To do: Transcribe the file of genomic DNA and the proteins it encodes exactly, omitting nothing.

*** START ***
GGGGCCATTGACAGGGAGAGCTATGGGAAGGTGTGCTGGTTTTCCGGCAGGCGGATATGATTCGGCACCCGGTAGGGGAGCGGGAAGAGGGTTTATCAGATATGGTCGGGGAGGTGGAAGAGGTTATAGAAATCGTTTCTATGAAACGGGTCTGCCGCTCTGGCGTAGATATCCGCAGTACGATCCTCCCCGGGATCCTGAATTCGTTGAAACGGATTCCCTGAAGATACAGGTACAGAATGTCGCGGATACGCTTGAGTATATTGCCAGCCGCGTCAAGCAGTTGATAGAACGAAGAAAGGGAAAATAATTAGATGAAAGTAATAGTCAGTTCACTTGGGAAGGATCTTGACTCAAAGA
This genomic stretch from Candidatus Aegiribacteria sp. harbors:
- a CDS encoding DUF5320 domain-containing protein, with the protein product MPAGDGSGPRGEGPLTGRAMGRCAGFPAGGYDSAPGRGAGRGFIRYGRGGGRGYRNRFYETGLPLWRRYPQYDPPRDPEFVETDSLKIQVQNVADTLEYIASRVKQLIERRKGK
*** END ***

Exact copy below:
GGGGCCATTGACAGGGAGAGCTATGGGAAGGTGTGCTGGTTTTCCGGCAGGCGGATATGATTCGGCACCCGGTAGGGGAGCGGGAAGAGGGTTTATCAGATATGGTCGGGGAGGTGGAAGAGGTTATAGAAATCGTTTCTATGAAACGGGTCTGCCGCTCTGGCGTAGATATCCGCAGTACGATCCTCCCCGGGATCCTGAATTCGTTGAAACGGATTCCCTGAAGATACAGGTACAGAATGTCGCGGATACGCTTGAGTATATTGCCAGCCGCGTCAAGCAGTTGATAGAACGAAGAAAGGGAAAATAATTAGATGAAAGTAATAGTCAGTTCACTTGGGAAGGATCTTGACTCAAAGA
This genomic stretch from Candidatus Aegiribacteria sp. harbors:
- a CDS encoding DUF5320 domain-containing protein, with the protein product MPAGDGSGPRGEGPLTGRAMGRCAGFPAGGYDSAPGRGAGRGFIRYGRGGGRGYRNRFYETGLPLWRRYPQYDPPRDPEFVETDSLKIQVQNVADTLEYIASRVKQLIERRKGK